NORTH OF THE BORDER UPDATE
This article has been contributed to the blog by Steven Golick and Patrick Riesterer. Steven Golick is a partner in the insolvency and restructuring group of Osler, Hoskin & Harcourt LLP, and Patrick Riesterer is an associate in the group.
Section 11.2 of the Companies’ Creditors Arrangement Act (“CCAA”) gives the Canadian court explicit authority to grant a priority charge for amounts owing to a DIP Lender; however, the section provides that the charge may not be granted to secure an obligation that exists before the order is made. Section 11.2 effectively prevents a roll-up of pre-petition debt into a DIP Loan. A “roll-up” is an arrangement where all or a portion of pre-petition loans provided by a lender are “rolled-up” into the post-petition DIP Facility provided by the same lender, effectively giving the DIP Lender the benefit of the DIP Charge for pre-filing obligations. We have previously reported on certain creeping roll-up arrangements that may be permitted by section 11.2 of the CCAA.
In the recent decision in Re Hartford Computer Hardware, Inc. et al., the Canadian court recognized an order of the United States Bankruptcy Court for the Northern District of Illinois Eastern Division (the “US Court”) granting a roll-up in a cross-border proceeding despite the prohibition on roll-ups in s. 11.2 of the CCAA.
Hartford Computer Hardware, Inc. and certain of its affiliates (collectively, “Hartford”) were subject to Chapter 11 proceedings in Illinois and those proceedings had been recognized in Canada as foreign main proceedings pursuant to Part IV of the CCAA.
Hartford had previously obtained from the Canadian court recognition of an Interim DIP Facility Order that had been granted by the US court. In a motion heard on February 1, 2012, Hartford sought approval of the Final DIP Facility Order. The Final DIP Facility Order contained a partial roll-up, whereby all cash collateral in the possession of Hartford on the day of the Chapter 11 filing or acquired afterward was deemed to have been remitted to the pre-petition secured lender for repayment of the pre-petition secured loan and a corresponding loan was deemed to have been made under the DIP Facility.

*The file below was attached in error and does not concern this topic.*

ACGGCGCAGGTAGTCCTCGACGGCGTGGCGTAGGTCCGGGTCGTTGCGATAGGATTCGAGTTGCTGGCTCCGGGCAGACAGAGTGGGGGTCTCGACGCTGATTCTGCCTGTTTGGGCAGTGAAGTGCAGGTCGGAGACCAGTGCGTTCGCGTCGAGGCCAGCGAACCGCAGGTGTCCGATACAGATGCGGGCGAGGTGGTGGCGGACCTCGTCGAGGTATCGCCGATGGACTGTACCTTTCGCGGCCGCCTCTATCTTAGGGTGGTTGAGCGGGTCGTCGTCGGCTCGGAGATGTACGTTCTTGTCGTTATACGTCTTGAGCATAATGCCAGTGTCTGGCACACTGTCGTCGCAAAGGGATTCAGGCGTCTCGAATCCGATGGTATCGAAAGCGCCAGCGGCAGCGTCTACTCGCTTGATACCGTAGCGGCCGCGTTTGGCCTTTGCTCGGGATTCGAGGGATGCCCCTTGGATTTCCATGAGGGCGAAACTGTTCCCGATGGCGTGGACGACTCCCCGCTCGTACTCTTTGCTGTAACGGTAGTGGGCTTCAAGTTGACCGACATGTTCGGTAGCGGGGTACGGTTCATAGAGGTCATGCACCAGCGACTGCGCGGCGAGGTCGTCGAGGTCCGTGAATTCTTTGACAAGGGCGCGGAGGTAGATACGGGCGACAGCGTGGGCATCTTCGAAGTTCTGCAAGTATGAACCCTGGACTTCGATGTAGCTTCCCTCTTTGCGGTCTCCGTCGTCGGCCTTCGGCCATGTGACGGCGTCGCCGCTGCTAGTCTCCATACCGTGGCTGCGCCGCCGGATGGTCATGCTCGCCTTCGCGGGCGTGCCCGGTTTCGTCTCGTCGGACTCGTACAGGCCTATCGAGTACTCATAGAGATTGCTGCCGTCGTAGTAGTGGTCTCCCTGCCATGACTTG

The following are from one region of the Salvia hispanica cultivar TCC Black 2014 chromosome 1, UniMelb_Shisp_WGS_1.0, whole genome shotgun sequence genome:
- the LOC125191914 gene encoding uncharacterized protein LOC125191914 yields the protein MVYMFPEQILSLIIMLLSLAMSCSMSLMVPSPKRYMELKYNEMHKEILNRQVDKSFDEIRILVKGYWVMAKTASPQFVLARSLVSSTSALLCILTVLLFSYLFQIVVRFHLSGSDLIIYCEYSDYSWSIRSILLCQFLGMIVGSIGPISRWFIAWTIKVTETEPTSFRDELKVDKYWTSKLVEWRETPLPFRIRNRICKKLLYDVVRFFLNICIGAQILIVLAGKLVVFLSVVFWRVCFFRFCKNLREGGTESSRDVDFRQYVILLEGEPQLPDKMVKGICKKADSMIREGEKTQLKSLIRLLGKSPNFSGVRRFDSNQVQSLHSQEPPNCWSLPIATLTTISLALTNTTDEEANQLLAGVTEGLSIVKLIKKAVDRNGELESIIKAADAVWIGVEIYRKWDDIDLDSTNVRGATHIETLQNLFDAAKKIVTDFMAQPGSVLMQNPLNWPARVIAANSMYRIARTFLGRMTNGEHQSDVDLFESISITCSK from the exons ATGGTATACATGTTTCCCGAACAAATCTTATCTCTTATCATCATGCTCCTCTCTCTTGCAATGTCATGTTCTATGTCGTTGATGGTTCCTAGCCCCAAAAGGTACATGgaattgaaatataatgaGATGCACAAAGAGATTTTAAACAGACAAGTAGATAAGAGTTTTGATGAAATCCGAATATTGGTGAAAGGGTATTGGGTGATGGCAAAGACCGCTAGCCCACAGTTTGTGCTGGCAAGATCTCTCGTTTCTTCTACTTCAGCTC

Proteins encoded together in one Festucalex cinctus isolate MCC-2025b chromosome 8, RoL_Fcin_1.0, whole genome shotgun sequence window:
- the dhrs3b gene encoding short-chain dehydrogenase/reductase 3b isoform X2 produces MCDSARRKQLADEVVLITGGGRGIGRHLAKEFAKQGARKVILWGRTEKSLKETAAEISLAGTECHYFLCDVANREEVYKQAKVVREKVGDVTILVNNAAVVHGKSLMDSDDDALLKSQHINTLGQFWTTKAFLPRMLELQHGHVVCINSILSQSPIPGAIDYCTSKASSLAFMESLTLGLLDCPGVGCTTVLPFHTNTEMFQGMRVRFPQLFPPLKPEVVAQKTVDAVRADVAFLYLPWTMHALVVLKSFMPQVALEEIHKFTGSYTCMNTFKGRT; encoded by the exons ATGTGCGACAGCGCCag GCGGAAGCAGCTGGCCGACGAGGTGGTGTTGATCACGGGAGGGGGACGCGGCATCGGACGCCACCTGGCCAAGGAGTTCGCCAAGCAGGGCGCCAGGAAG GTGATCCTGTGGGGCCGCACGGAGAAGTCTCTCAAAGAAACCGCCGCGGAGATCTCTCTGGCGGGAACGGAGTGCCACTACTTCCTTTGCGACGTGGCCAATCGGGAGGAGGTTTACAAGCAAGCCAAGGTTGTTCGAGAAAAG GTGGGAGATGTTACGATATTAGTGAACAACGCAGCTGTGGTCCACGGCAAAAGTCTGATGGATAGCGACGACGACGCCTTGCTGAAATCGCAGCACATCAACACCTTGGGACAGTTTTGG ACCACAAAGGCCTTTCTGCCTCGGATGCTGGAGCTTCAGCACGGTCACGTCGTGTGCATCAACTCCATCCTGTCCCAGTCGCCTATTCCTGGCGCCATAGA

The Canadian court approved the Final DIP Facility Order despite the roll-up. In reaching this conclusion, the Canadian court considered the following facts: (i) the motion was for recognition of an order made in a foreign main proceeding; (ii) the US Court had found that there was good cause to approve the Final DIP Facility Order despite hearing certain objections to it; (iii) the Final DIP Facility Order was supported by the Unsecured Creditors’ Committee; and (iv) the Canadian unsecured creditors would be treated no less favourably than US unsecured creditors. One of the most significant factors in the decision was the fact that the order had been granted by the US Court in a foreign main proceeding.
After noting the prohibition on roll-ups in s. 11.2 of the CCAA, the Canadian court observed that s. 49 of the CCAA permits a Canadian court to make any order that it considers appropriate when recognizing an order of a foreign court, provided that the Canadian court is satisfied that the order is necessary for the protection of the interests of the debtor, a creditor or creditors.
The Canadian court also noted that s. 61(2) of the CCAA permits the Canadian court to refuse to recognize the orders of a foreign court where doing so would be contrary to public policy. The Canadian court decided that s. 61(2) of the CCAA should be interpreted restrictively, in light of the Guide to Enactment of the UNCITRAL Model Law on Cross-Border Insolvency. The Canadian court relied on the report of the Information Officer which it had appointed, which stated that there would be no material prejudice to Canadian creditors if the Canadian court recognized the Final DIP Facility, and that nothing was being done that was contrary to the applicable provisions of the CCAA. The Canadian court therefore found that the Final DIP Facility Order did not raise any public policies issues and recognized the Final DIP Facility Order.
It could be argued that the roll-up of Hartford’s pre-petition debt provided for in the Final DIP Facility Order was only a roll-up in theory, and not a roll-up in fact. The Canadian court observed that the cash collateral on hand as of the date of the Chapter 11 petition was effectively spent during the Chapter 11 proceedings and replaced with advances under the DIP Loan, so that all of the cash collateral available as of the date of the Final DIP Facility Order was cash advanced by the DIP Lender.
This case provides a window into the distinction between the orders that are available in a plenary case under the CCAA compared with the orders that can be recognized under Part IV. Clearly, the Canadian courts are very sensitive to the need for close cooperation between the US and Canadian courts in cross border insolvency matters.
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